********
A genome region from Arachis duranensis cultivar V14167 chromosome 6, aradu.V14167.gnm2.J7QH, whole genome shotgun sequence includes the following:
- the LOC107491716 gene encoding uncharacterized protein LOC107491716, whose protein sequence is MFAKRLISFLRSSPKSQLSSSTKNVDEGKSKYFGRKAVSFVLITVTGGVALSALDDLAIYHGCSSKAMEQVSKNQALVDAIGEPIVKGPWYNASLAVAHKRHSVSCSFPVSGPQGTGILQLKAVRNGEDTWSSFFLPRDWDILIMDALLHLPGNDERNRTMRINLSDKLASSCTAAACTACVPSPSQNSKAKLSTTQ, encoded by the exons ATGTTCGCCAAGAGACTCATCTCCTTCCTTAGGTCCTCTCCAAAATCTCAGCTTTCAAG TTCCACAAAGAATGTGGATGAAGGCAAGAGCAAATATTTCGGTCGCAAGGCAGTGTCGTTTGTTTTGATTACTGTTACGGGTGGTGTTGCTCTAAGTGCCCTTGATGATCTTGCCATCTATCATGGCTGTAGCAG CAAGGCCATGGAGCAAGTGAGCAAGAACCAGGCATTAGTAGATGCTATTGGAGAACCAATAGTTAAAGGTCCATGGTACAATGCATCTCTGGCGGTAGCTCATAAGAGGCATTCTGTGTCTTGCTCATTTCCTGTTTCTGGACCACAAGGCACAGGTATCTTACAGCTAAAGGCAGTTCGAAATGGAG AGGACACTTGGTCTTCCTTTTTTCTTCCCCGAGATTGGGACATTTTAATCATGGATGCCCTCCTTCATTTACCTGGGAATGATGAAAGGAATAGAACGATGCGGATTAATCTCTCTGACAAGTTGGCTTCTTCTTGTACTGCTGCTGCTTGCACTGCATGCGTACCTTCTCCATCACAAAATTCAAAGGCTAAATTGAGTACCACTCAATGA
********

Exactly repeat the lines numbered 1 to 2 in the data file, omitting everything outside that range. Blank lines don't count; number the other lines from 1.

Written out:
A genome region from Arachis duranensis cultivar V14167 chromosome 6, aradu.V14167.gnm2.J7QH, whole genome shotgun sequence includes the following:
- the LOC107491716 gene encoding uncharacterized protein LOC107491716, whose protein sequence is MFAKRLISFLRSSPKSQLSSSTKNVDEGKSKYFGRKAVSFVLITVTGGVALSALDDLAIYHGCSSKAMEQVSKNQALVDAIGEPIVKGPWYNASLAVAHKRHSVSCSFPVSGPQGTGILQLKAVRNGEDTWSSFFLPRDWDILIMDALLHLPGNDERNRTMRINLSDKLASSCTAAACTACVPSPSQNSKAKLSTTQ, encoded by the exons ATGTTCGCCAAGAGACTCATCTCCTTCCTTAGGTCCTCTCCAAAATCTCAGCTTTCAAG TTCCACAAAGAATGTGGATGAAGGCAAGAGCAAATATTTCGGTCGCAAGGCAGTGTCGTTTGTTTTGATTACTGTTACGGGTGGTGTTGCTCTAAGTGCCCTTGATGATCTTGCCATCTATCATGGCTGTAGCAG CAAGGCCATGGAGCAAGTGAGCAAGAACCAGGCATTAGTAGATGCTATTGGAGAACCAATAGTTAAAGGTCCATGGTACAATGCATCTCTGGCGGTAGCTCATAAGAGGCATTCTGTGTCTTGCTCATTTCCTGTTTCTGGACCACAAGGCACAGGTATCTTACAGCTAAAGGCAGTTCGAAATGGAG AGGACACTTGGTCTTCCTTTTTTCTTCCCCGAGATTGGGACATTTTAATCATGGATGCCCTCCTTCATTTACCTGGGAATGATGAAAGGAATAGAACGATGCGGATTAATCTCTCTGACAAGTTGGCTTCTTCTTGTACTGCTGCTGCTTGCACTGCATGCGTACCTTCTCCATCACAAAATTCAAAGGCTAAATTGAGTACCACTCAATGA